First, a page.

Businesses trying to get a piece of the lucrative patent market are popping up like mushrooms on a rainy day.
The latest is RPX Corp., which announced its launch Wednesday. The San Francisco company promises to sell reasonably priced protection from patent infringement suits to companies by buying dangerous patents off the street.
But John Amster, the patent lawyer turned entrepreneur who co-founded RPX, said it will be different from others that have come before.
RPX won't be looking to make money by licensing the patents it buys, as does Acacia Research, which often sues for patent infringement, or Intellectual Ventures, which leverages its huge portfolio for licensing deals worth hundreds of millions. Instead, Amster said, RPX will charge predictable rates to customers who want to avoid infringement suits.
"The goal is for the people paying us money to view us as a service provider," he said.
Investors certainly think it's a good idea. Two of the most prominent venture capital firms, Kleiner Perkins Caufield & Byers and Charles River Ventures have put money into RPX. Although Amster wouldn't say how much the funds are putting in, RPX will buy $100 million worth of patents in its first year, he said.
Joe Chernesky, president of IPotential, a San Mateo IP investment bank, said RPX will have to prove that it's different — and that it can actually make its investors happy with good returns.
"It's a little bit of a gold rush because patents have value and companies are willing to buy," Chernesky said. "It sounds like these guys are pretty well-connected in the financial world, but when it comes to actually executing, I think they'll face challenges."
Chernesky said one challenge RPX faces will be buying enough patents to make a difference. Another will be signing up customers if there's no direct consequence for those who don't.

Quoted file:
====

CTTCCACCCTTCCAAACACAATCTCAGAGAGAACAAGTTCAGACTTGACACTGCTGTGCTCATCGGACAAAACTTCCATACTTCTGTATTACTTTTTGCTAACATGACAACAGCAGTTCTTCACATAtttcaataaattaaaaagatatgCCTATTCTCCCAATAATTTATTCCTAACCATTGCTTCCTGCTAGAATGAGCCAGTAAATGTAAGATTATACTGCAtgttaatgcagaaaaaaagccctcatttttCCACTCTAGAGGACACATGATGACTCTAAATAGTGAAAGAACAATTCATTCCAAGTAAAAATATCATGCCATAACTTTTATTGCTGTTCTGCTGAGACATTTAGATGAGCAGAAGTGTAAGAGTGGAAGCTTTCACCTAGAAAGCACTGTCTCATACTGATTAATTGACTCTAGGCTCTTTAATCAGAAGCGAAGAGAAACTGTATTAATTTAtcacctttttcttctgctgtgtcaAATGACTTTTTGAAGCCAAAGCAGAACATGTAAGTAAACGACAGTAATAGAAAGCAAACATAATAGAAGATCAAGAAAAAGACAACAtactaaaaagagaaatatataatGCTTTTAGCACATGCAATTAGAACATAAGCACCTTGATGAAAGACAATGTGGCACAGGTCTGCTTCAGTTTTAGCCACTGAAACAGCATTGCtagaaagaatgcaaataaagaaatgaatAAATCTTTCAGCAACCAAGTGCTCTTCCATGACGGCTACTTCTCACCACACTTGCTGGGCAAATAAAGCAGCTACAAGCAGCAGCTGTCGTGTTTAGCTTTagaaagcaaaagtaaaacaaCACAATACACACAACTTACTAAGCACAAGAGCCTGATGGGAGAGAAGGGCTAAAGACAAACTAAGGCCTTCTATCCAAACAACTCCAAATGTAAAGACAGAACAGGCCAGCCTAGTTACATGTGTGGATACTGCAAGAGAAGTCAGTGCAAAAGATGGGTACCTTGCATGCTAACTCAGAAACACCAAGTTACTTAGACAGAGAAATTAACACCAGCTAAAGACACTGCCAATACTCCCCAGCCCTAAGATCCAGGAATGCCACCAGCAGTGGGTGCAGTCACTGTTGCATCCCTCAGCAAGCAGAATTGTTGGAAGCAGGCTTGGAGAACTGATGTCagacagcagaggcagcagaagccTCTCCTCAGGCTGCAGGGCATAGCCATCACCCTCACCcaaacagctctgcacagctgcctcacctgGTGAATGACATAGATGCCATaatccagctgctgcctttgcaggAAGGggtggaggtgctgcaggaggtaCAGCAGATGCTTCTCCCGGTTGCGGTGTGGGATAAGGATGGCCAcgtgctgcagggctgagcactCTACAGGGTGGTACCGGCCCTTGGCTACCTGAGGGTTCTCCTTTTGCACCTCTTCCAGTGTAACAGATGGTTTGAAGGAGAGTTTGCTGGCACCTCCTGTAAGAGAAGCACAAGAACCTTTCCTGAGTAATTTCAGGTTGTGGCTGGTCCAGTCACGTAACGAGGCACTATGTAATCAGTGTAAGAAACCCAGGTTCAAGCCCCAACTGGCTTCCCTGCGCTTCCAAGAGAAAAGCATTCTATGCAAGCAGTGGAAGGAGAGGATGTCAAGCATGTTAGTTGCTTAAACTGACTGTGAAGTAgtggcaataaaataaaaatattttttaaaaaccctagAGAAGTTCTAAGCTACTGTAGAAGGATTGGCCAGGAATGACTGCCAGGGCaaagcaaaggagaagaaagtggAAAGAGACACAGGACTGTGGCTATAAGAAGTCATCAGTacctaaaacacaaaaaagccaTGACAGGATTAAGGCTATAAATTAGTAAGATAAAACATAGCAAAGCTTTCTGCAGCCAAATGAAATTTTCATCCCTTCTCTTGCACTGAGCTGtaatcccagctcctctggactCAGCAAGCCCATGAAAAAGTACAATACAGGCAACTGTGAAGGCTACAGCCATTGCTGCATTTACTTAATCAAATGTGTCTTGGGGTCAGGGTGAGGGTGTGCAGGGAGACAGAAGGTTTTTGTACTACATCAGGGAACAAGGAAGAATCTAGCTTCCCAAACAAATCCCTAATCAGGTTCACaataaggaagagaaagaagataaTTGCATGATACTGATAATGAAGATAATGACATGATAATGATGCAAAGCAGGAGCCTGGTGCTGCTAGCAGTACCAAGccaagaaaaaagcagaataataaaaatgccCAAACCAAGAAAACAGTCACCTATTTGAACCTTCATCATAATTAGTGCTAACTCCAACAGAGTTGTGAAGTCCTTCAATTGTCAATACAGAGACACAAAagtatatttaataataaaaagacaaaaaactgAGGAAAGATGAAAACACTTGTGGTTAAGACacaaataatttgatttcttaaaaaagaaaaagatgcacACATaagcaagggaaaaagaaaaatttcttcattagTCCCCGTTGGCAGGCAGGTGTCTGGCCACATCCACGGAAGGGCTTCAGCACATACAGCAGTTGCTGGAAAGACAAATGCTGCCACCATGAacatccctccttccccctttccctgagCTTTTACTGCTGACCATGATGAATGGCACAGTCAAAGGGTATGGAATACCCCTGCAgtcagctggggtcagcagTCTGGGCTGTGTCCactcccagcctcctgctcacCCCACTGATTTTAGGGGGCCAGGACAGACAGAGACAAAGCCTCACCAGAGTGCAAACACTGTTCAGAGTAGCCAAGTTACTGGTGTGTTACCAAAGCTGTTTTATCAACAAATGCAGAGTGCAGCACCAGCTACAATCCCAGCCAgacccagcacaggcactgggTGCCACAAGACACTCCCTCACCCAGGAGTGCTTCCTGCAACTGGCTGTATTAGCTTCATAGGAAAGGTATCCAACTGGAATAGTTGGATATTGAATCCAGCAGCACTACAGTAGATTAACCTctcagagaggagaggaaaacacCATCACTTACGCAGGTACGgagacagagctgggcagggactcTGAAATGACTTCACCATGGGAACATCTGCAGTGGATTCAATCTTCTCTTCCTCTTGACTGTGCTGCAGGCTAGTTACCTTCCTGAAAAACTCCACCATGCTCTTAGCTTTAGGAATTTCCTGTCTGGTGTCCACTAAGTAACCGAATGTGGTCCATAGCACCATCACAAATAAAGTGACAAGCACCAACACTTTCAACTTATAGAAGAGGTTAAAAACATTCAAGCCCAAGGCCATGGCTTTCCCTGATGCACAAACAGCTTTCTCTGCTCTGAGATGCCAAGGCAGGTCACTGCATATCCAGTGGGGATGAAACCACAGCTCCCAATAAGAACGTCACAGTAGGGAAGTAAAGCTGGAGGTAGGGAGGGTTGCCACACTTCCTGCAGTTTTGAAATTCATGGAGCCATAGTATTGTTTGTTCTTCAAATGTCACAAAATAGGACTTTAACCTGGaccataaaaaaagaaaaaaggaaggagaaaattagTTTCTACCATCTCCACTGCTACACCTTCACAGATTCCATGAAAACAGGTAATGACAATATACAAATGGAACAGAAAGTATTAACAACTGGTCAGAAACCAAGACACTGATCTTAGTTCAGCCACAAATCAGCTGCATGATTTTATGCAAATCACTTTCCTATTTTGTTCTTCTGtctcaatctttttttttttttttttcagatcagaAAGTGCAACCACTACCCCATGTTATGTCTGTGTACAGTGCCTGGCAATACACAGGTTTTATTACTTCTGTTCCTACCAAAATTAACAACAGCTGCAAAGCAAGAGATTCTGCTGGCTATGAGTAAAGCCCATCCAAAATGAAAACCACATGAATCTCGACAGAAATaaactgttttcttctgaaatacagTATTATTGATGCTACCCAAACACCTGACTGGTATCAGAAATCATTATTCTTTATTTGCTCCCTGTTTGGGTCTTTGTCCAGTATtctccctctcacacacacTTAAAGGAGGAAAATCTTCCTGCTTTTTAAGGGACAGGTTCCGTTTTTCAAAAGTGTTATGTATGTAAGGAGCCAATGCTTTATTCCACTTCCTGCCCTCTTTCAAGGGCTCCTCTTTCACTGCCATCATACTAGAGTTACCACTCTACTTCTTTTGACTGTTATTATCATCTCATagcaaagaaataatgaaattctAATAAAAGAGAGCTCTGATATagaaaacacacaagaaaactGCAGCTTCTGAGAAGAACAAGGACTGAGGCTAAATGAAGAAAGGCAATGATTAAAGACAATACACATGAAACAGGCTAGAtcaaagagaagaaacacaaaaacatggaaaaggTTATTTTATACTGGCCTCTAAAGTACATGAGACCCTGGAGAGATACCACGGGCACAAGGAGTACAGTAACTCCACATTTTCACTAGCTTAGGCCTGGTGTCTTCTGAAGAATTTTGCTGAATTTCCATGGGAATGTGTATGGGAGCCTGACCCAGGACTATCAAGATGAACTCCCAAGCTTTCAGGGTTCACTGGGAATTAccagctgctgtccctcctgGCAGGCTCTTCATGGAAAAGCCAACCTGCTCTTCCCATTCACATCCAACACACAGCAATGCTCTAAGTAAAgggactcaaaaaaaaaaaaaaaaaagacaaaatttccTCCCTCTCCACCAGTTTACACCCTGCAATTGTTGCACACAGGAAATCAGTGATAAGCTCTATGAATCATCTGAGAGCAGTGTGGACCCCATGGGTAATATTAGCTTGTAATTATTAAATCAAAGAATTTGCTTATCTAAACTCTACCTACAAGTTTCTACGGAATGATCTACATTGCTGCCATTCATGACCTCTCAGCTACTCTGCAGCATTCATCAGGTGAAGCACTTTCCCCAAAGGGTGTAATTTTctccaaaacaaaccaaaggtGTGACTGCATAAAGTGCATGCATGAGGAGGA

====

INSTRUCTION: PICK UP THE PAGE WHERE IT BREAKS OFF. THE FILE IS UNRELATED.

With the high price of defending a patent infringement suit (about $5 million if it goes to trial) and the high risk for patent holders going after companies, Amster said it shouldn't be a hard sell.
"We're trying to eliminate friction from the traditional licensing transaction," he said.
RPX is also trying to eliminate the seemingly pervasive secrecy surrounding the emerging industry.
"The market is starting to mature a little bit. One thing that's lacking from the market is transparency and visibility," Amster said. "We think that we will help address that issue."
That means RPX will be disclosing its investors, the patents it's buying, and its customers, unlike, say, Intellectual Ventures, the giant secretive patent acquisition company in Seattle.
Amster was an IP lawyer at Weil, Gotshal & Manges. Later, he worked at seminal patent auctioneer Ocean Tomo, and most recently he did a stint at Intellectual Ventures (a company he has nothing but praise for).
Already he's got 13 people in the company. That includes co-CEO Geoffrey Barker, who also worked at IV; Eran Zur, a patent lawyer who gained his fame with the prolific patent holding company Lemelson Medical, Education & Research Foundation; and chief IP officer Paul Saraceni, who is joining from Yahoo's legal department.